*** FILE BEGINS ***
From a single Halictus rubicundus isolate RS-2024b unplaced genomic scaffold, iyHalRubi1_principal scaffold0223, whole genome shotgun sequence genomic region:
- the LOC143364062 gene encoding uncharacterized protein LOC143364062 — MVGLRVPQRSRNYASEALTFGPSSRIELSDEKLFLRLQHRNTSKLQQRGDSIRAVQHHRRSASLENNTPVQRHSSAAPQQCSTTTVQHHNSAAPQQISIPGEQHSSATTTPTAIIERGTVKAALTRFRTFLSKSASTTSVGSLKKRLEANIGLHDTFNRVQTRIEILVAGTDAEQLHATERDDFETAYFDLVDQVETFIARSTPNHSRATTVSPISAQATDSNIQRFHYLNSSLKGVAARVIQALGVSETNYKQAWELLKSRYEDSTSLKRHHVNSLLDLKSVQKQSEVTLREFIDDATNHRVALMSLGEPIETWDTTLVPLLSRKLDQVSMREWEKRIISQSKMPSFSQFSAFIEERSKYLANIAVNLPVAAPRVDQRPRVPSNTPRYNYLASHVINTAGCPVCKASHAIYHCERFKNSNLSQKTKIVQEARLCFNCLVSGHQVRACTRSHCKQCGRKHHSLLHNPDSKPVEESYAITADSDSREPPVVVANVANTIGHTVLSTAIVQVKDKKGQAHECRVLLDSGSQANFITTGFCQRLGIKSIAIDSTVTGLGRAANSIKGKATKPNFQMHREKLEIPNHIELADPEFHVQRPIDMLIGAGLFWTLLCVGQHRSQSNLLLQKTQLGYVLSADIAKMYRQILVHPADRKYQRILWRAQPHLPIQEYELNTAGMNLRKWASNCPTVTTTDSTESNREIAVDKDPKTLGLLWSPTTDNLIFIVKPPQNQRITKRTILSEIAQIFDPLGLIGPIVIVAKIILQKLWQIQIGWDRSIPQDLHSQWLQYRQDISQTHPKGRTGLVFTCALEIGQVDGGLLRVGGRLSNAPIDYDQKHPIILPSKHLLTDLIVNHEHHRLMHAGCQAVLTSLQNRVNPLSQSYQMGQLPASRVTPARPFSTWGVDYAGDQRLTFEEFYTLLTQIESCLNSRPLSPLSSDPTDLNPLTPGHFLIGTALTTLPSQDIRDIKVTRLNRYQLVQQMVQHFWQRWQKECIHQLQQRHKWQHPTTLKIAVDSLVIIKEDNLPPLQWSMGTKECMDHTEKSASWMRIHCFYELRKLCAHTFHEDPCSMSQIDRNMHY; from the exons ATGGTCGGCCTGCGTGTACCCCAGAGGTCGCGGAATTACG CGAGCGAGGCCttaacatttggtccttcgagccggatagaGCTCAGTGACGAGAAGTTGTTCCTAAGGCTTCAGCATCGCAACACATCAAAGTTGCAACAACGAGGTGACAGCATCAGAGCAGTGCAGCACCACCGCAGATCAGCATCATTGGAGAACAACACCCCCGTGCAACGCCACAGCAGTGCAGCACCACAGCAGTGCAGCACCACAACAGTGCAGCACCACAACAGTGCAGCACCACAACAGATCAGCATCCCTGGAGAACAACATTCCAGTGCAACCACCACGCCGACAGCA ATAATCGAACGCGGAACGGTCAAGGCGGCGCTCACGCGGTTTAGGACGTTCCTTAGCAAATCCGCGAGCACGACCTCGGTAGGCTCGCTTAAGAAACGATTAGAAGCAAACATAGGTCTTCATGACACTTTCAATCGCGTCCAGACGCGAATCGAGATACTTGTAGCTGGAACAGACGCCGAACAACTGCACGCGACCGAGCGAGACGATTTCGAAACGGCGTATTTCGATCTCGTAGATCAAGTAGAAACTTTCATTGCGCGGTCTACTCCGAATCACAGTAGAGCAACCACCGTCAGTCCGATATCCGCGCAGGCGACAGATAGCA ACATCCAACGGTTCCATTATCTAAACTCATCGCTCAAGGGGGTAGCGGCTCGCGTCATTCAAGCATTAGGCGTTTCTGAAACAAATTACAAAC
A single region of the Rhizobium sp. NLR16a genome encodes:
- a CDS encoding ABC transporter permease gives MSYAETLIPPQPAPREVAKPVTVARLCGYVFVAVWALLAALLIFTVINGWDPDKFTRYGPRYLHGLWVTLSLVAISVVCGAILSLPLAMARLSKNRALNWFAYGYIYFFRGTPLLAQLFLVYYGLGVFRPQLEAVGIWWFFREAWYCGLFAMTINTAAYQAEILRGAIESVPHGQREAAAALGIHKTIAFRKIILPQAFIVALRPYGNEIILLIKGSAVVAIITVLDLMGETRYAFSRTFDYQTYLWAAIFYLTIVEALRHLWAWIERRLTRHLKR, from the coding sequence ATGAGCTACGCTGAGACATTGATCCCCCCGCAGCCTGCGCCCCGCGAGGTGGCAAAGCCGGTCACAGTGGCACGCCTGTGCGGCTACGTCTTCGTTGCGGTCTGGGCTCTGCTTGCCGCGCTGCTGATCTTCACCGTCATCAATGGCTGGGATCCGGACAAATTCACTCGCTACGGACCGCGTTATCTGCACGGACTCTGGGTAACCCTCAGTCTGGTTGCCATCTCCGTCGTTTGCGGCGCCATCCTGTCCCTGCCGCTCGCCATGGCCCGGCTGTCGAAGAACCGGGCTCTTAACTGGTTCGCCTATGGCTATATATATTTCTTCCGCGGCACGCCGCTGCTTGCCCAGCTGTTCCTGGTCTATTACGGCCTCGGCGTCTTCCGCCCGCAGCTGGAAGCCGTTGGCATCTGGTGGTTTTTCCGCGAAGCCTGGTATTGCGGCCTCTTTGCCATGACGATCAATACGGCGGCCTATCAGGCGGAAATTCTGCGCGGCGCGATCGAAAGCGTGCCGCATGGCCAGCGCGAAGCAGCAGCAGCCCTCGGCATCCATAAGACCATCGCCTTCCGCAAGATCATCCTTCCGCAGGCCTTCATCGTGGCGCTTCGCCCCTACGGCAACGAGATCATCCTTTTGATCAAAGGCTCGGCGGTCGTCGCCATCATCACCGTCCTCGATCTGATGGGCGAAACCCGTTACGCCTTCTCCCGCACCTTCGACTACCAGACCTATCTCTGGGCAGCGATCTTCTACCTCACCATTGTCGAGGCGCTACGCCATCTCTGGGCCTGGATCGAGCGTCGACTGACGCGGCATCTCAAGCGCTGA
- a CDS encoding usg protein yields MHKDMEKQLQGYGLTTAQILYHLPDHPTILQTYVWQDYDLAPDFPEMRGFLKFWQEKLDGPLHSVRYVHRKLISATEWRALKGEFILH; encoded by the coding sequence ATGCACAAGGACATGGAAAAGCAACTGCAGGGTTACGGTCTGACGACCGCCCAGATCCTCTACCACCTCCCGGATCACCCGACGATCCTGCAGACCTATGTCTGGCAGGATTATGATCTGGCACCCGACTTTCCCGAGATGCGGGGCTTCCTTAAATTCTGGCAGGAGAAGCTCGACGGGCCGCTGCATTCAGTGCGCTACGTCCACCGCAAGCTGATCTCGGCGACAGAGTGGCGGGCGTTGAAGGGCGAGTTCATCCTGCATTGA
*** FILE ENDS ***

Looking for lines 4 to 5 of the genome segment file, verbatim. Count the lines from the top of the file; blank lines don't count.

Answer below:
- a CDS encoding ABC transporter permease gives MSYAETLIPPQPAPREVAKPVTVARLCGYVFVAVWALLAALLIFTVINGWDPDKFTRYGPRYLHGLWVTLSLVAISVVCGAILSLPLAMARLSKNRALNWFAYGYIYFFRGTPLLAQLFLVYYGLGVFRPQLEAVGIWWFFREAWYCGLFAMTINTAAYQAEILRGAIESVPHGQREAAAALGIHKTIAFRKIILPQAFIVALRPYGNEIILLIKGSAVVAIITVLDLMGETRYAFSRTFDYQTYLWAAIFYLTIVEALRHLWAWIERRLTRHLKR, from the coding sequence ATGAGCTACGCTGAGACATTGATCCCCCCGCAGCCTGCGCCCCGCGAGGTGGCAAAGCCGGTCACAGTGGCACGCCTGTGCGGCTACGTCTTCGTTGCGGTCTGGGCTCTGCTTGCCGCGCTGCTGATCTTCACCGTCATCAATGGCTGGGATCCGGACAAATTCACTCGCTACGGACCGCGTTATCTGCACGGACTCTGGGTAACCCTCAGTCTGGTTGCCATCTCCGTCGTTTGCGGCGCCATCCTGTCCCTGCCGCTCGCCATGGCCCGGCTGTCGAAGAACCGGGCTCTTAACTGGTTCGCCTATGGCTATATATATTTCTTCCGCGGCACGCCGCTGCTTGCCCAGCTGTTCCTGGTCTATTACGGCCTCGGCGTCTTCCGCCCGCAGCTGGAAGCCGTTGGCATCTGGTGGTTTTTCCGCGAAGCCTGGTATTGCGGCCTCTTTGCCATGACGATCAATACGGCGGCCTATCAGGCGGAAATTCTGCGCGGCGCGATCGAAAGCGTGCCGCATGGCCAGCGCGAAGCAGCAGCAGCCCTCGGCATCCATAAGACCATCGCCTTCCGCAAGATCATCCTTCCGCAGGCCTTCATCGTGGCGCTTCGCCCCTACGGCAACGAGATCATCCTTTTGATCAAAGGCTCGGCGGTCGTCGCCATCATCACCGTCCTCGATCTGATGGGCGAAACCCGTTACGCCTTCTCCCGCACCTTCGACTACCAGACCTATCTCTGGGCAGCGATCTTCTACCTCACCATTGTCGAGGCGCTACGCCATCTCTGGGCCTGGATCGAGCGTCGACTGACGCGGCATCTCAAGCGCTGA
- a CDS encoding usg protein yields MHKDMEKQLQGYGLTTAQILYHLPDHPTILQTYVWQDYDLAPDFPEMRGFLKFWQEKLDGPLHSVRYVHRKLISATEWRALKGEFILH; encoded by the coding sequence ATGCACAAGGACATGGAAAAGCAACTGCAGGGTTACGGTCTGACGACCGCCCAGATCCTCTACCACCTCCCGGATCACCCGACGATCCTGCAGACCTATGTCTGGCAGGATTATGATCTGGCACCCGACTTTCCCGAGATGCGGGGCTTCCTTAAATTCTGGCAGGAGAAGCTCGACGGGCCGCTGCATTCAGTGCGCTACGTCCACCGCAAGCTGATCTCGGCGACAGAGTGGCGGGCGTTGAAGGGCGAGTTCATCCTGCATTGA